Translator Disclaimer
24 June 1980 Visible-To-Infrared Image Converter For Dynamic Infrared Target Simulation Applications
Author Affiliations +
Proceedings Volume 0226, Infrared Imaging Systems Technology; (1980)
Event: 1980 Technical Symposium East, 1980, Washington, D.C., United States
A visible-to-infrared image converter based on the Hughes 2-in. liquid-crystal light valve is under development at Hughes Research Laboratories. The system is designed to operate in the 2- to 5-μm and 8- to 12-μm spectral ranges. The device consists of an IR-visible transparent input substrate electrode; an IR-transparent, visible-sensitive photoconductor (CdS); and a thin layer of liquid crystal acting as the light modulator medium. The readout window is transparent in the IR range used. The required IR dynamic scenery, generated for convenience in a visible form (e.g., on a CRT), is projected onto the input window, thus activating the photoconductor. This spatial voltage pattern of the required image is transferred to the liquid crystal, thus converting the image to a birefringent spatial modulation. The polarized infrared readout beam projected through the light valve is modulated as it passes through the liquid crystal. The latter operates in the 90° twisted nematic mode. The required IR scenery is then formed as the polarization-modulated IR beam passes a 90° cross-polarizer. The device offers the advantages of (1) maximum flexibility in presenting versatile dynamic IR sceneries and (2) high resolution and contrast. Good performance was demonstrated by a device operating in the 2- to 5-μm range. The proposed approach strongly benefits from the technology that has been developed for the visible-to-visible liquid-crystal light valve over the last few years.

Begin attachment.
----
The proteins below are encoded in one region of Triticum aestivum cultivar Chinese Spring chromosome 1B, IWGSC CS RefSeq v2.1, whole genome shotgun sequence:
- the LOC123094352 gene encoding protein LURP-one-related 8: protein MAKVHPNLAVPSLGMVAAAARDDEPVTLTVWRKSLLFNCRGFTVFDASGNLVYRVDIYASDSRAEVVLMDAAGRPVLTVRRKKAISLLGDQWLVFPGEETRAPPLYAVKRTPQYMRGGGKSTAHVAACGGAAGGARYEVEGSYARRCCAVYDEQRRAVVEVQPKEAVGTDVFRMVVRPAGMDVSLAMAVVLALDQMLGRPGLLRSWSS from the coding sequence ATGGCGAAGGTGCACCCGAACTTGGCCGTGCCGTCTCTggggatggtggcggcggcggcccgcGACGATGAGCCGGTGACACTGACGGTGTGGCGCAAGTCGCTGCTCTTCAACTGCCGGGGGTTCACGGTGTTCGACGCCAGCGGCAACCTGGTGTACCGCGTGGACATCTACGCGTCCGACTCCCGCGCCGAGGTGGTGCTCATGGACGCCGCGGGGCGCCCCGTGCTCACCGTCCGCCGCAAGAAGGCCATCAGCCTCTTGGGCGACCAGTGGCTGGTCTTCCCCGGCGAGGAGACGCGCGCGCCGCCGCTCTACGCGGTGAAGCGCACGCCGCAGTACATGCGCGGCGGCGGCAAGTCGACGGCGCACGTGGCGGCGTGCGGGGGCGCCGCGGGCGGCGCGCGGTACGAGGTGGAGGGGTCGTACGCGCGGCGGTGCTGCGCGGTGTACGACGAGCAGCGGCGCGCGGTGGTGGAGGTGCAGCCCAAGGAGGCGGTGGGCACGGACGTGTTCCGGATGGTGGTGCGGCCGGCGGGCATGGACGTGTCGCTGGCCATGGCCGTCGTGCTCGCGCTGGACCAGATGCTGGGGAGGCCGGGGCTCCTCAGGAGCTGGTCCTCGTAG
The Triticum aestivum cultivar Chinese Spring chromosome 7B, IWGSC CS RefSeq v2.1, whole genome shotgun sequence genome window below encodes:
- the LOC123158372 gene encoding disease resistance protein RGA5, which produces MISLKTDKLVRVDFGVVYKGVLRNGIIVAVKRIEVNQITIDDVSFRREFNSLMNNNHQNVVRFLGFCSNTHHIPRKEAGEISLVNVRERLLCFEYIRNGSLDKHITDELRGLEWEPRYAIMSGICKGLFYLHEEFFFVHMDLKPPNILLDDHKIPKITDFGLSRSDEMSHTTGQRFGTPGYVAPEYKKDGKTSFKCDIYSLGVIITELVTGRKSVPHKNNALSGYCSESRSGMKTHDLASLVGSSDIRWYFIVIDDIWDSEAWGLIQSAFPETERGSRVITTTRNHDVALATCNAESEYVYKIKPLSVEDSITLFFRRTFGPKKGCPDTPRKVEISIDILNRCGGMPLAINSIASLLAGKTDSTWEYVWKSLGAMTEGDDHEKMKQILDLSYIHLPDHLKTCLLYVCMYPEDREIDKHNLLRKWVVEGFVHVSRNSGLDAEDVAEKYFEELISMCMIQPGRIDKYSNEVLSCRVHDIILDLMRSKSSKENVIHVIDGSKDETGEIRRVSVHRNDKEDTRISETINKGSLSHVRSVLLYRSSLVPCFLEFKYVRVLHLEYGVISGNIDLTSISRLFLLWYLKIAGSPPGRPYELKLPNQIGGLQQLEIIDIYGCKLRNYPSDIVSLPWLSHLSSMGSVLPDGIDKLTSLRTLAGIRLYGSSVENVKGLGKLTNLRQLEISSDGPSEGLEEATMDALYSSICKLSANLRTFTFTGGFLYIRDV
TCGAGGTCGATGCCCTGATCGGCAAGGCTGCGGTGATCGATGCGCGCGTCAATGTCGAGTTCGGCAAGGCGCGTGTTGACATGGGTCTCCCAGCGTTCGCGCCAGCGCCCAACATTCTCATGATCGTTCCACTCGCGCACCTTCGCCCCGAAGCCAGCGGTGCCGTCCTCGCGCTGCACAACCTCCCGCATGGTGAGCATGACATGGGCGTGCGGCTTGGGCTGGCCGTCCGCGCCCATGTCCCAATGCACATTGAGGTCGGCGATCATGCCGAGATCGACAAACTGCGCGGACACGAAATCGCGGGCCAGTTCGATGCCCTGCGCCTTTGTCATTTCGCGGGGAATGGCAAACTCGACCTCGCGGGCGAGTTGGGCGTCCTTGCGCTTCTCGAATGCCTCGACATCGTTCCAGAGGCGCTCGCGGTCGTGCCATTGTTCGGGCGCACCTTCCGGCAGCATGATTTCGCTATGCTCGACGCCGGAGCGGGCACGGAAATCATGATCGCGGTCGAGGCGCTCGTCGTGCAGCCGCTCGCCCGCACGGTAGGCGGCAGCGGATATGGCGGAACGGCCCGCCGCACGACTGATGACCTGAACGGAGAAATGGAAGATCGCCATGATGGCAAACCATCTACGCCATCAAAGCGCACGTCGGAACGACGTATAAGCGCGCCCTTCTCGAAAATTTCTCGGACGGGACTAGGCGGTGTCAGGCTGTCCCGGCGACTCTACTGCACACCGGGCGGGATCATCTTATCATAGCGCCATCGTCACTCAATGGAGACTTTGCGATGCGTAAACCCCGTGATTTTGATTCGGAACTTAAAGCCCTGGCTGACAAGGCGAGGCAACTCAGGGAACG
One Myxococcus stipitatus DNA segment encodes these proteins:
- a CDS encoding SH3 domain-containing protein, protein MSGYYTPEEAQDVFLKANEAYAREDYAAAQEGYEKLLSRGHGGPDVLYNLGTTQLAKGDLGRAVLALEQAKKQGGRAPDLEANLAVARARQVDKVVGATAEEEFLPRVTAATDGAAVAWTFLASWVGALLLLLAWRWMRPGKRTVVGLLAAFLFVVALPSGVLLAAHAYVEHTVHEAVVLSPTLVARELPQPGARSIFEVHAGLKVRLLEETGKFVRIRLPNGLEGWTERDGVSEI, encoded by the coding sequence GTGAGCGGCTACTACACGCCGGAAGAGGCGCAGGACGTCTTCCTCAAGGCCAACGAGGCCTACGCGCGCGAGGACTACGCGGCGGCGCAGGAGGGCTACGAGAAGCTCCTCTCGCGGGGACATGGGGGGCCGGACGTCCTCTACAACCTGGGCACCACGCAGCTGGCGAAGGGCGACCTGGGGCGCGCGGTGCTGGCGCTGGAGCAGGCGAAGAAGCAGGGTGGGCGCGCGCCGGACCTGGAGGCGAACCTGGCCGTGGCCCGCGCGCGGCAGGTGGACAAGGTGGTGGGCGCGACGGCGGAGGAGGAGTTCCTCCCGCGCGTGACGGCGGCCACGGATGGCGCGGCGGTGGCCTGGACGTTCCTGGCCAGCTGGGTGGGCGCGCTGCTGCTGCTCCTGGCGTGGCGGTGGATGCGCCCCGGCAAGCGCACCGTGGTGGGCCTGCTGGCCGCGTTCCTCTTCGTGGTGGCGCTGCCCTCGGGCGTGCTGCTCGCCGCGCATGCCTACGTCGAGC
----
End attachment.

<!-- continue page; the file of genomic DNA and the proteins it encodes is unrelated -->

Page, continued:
© (1980) COPYRIGHT Society of Photo-Optical Instrumentation Engineers (SPIE). Downloading of the abstract is permitted for personal use only.
J. Grinberg, U. Efron, M. J. Little, and W. P. Bleha "Visible-To-Infrared Image Converter For Dynamic Infrared Target Simulation Applications", Proc. SPIE 0226, Infrared Imaging Systems Technology, (24 June 1980);

Back to Top